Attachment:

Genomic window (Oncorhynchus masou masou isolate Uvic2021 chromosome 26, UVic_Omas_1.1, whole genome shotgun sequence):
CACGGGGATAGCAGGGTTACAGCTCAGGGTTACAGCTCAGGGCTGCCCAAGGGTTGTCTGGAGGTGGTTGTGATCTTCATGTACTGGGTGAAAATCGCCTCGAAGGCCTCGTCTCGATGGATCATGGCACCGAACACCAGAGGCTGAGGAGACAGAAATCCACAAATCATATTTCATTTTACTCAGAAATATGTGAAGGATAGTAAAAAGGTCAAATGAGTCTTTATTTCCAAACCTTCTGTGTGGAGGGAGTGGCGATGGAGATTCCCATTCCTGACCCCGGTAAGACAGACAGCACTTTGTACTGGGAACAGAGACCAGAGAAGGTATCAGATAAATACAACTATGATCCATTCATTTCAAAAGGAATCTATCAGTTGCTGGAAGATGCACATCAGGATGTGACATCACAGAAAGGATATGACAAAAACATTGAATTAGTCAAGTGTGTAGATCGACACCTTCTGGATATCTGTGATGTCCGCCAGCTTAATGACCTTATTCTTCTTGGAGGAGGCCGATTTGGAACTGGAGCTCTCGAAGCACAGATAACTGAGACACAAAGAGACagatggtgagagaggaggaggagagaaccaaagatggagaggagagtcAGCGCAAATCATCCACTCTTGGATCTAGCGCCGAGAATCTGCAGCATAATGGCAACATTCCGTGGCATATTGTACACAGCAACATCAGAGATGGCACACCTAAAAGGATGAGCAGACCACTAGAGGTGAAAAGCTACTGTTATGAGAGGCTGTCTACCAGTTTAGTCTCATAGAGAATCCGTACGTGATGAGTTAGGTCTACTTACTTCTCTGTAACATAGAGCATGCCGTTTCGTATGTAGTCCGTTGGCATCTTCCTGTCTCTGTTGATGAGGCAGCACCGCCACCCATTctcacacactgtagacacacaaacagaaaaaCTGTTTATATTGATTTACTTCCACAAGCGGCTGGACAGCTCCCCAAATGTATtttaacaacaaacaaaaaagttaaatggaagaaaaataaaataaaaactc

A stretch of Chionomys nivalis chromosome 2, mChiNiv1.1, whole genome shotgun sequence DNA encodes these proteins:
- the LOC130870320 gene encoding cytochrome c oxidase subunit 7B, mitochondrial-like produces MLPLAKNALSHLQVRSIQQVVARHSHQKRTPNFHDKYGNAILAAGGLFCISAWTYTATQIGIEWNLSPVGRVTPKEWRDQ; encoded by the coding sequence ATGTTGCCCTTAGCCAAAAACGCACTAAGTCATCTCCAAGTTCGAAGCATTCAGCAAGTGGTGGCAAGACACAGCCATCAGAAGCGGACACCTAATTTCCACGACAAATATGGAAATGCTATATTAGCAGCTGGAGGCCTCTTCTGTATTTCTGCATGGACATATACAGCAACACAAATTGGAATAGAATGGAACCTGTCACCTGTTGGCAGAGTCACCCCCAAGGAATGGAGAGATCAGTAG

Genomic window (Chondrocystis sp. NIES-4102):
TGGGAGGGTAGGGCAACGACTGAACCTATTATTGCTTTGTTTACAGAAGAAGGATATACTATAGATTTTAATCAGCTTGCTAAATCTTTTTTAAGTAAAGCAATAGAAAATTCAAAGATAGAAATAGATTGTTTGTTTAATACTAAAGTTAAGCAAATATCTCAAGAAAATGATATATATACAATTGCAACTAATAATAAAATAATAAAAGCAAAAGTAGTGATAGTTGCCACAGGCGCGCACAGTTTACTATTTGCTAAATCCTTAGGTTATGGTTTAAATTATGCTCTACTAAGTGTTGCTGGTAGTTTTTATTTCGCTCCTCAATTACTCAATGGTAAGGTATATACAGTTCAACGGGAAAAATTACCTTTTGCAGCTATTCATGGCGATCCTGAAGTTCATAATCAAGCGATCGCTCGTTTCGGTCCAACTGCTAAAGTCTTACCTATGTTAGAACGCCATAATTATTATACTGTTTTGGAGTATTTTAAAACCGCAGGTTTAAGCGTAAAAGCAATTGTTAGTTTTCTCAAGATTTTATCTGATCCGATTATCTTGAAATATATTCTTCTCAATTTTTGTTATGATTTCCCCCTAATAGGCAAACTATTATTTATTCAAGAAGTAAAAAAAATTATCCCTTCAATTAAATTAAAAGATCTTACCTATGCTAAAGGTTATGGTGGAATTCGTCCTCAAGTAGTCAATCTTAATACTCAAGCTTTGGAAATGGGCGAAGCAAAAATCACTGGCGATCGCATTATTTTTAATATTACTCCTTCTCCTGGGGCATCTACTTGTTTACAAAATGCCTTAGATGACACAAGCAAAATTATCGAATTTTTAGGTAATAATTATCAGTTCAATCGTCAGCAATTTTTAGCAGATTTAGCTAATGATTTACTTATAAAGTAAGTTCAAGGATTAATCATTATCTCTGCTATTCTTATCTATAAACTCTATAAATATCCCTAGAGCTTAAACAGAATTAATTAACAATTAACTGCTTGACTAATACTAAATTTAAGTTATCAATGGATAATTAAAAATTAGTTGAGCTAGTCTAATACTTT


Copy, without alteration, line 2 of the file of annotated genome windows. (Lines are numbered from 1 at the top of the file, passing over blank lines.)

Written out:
CACGGGGATAGCAGGGTTACAGCTCAGGGTTACAGCTCAGGGCTGCCCAAGGGTTGTCTGGAGGTGGTTGTGATCTTCATGTACTGGGTGAAAATCGCCTCGAAGGCCTCGTCTCGATGGATCATGGCACCGAACACCAGAGGCTGAGGAGACAGAAATCCACAAATCATATTTCATTTTACTCAGAAATATGTGAAGGATAGTAAAAAGGTCAAATGAGTCTTTATTTCCAAACCTTCTGTGTGGAGGGAGTGGCGATGGAGATTCCCATTCCTGACCCCGGTAAGACAGACAGCACTTTGTACTGGGAACAGAGACCAGAGAAGGTATCAGATAAATACAACTATGATCCATTCATTTCAAAAGGAATCTATCAGTTGCTGGAAGATGCACATCAGGATGTGACATCACAGAAAGGATATGACAAAAACATTGAATTAGTCAAGTGTGTAGATCGACACCTTCTGGATATCTGTGATGTCCGCCAGCTTAATGACCTTATTCTTCTTGGAGGAGGCCGATTTGGAACTGGAGCTCTCGAAGCACAGATAACTGAGACACAAAGAGACagatggtgagagaggaggaggagagaaccaaagatggagaggagagtcAGCGCAAATCATCCACTCTTGGATCTAGCGCCGAGAATCTGCAGCATAATGGCAACATTCCGTGGCATATTGTACACAGCAACATCAGAGATGGCACACCTAAAAGGATGAGCAGACCACTAGAGGTGAAAAGCTACTGTTATGAGAGGCTGTCTACCAGTTTAGTCTCATAGAGAATCCGTACGTGATGAGTTAGGTCTACTTACTTCTCTGTAACATAGAGCATGCCGTTTCGTATGTAGTCCGTTGGCATCTTCCTGTCTCTGTTGATGAGGCAGCACCGCCACCCATTctcacacactgtagacacacaaacagaaaaaCTGTTTATATTGATTTACTTCCACAAGCGGCTGGACAGCTCCCCAAATGTATtttaacaacaaacaaaaaagttaaatggaagaaaaataaaataaaaactc